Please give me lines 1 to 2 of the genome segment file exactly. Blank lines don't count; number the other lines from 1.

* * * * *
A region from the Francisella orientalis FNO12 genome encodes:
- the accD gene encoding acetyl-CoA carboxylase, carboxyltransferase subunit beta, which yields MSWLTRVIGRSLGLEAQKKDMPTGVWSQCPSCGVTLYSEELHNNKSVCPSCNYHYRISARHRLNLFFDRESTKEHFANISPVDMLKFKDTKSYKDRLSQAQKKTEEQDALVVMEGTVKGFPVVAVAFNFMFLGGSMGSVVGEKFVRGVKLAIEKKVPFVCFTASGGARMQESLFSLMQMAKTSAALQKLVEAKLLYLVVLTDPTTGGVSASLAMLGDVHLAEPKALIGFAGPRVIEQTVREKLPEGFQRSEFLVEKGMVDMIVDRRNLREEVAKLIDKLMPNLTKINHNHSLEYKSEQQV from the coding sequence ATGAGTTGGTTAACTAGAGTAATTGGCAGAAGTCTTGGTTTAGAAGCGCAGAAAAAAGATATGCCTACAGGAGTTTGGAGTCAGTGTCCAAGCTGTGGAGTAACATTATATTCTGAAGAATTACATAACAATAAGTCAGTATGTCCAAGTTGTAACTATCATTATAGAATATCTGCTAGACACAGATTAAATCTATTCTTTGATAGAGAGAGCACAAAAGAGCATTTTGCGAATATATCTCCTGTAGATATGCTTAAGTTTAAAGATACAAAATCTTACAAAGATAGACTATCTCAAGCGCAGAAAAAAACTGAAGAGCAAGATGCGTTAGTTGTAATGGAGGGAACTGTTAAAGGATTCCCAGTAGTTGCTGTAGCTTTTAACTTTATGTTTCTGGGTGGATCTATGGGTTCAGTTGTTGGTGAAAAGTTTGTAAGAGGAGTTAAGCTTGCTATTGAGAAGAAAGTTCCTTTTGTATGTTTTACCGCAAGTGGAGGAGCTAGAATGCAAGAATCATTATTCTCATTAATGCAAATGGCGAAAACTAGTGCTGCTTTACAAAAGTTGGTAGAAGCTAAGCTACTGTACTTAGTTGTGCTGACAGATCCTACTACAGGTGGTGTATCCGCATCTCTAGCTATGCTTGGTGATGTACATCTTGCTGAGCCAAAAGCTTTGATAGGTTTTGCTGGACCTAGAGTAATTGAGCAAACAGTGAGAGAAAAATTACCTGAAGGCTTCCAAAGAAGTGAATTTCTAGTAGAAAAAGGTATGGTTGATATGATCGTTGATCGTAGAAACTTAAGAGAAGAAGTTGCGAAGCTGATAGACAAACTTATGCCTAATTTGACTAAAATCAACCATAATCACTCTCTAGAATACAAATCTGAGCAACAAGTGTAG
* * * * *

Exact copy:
A region from the Francisella orientalis FNO12 genome encodes:
- the accD gene encoding acetyl-CoA carboxylase, carboxyltransferase subunit beta, which yields MSWLTRVIGRSLGLEAQKKDMPTGVWSQCPSCGVTLYSEELHNNKSVCPSCNYHYRISARHRLNLFFDRESTKEHFANISPVDMLKFKDTKSYKDRLSQAQKKTEEQDALVVMEGTVKGFPVVAVAFNFMFLGGSMGSVVGEKFVRGVKLAIEKKVPFVCFTASGGARMQESLFSLMQMAKTSAALQKLVEAKLLYLVVLTDPTTGGVSASLAMLGDVHLAEPKALIGFAGPRVIEQTVREKLPEGFQRSEFLVEKGMVDMIVDRRNLREEVAKLIDKLMPNLTKINHNHSLEYKSEQQV from the coding sequence ATGAGTTGGTTAACTAGAGTAATTGGCAGAAGTCTTGGTTTAGAAGCGCAGAAAAAAGATATGCCTACAGGAGTTTGGAGTCAGTGTCCAAGCTGTGGAGTAACATTATATTCTGAAGAATTACATAACAATAAGTCAGTATGTCCAAGTTGTAACTATCATTATAGAATATCTGCTAGACACAGATTAAATCTATTCTTTGATAGAGAGAGCACAAAAGAGCATTTTGCGAATATATCTCCTGTAGATATGCTTAAGTTTAAAGATACAAAATCTTACAAAGATAGACTATCTCAAGCGCAGAAAAAAACTGAAGAGCAAGATGCGTTAGTTGTAATGGAGGGAACTGTTAAAGGATTCCCAGTAGTTGCTGTAGCTTTTAACTTTATGTTTCTGGGTGGATCTATGGGTTCAGTTGTTGGTGAAAAGTTTGTAAGAGGAGTTAAGCTTGCTATTGAGAAGAAAGTTCCTTTTGTATGTTTTACCGCAAGTGGAGGAGCTAGAATGCAAGAATCATTATTCTCATTAATGCAAATGGCGAAAACTAGTGCTGCTTTACAAAAGTTGGTAGAAGCTAAGCTACTGTACTTAGTTGTGCTGACAGATCCTACTACAGGTGGTGTATCCGCATCTCTAGCTATGCTTGGTGATGTACATCTTGCTGAGCCAAAAGCTTTGATAGGTTTTGCTGGACCTAGAGTAATTGAGCAAACAGTGAGAGAAAAATTACCTGAAGGCTTCCAAAGAAGTGAATTTCTAGTAGAAAAAGGTATGGTTGATATGATCGTTGATCGTAGAAACTTAAGAGAAGAAGTTGCGAAGCTGATAGACAAACTTATGCCTAATTTGACTAAAATCAACCATAATCACTCTCTAGAATACAAATCTGAGCAACAAGTGTAG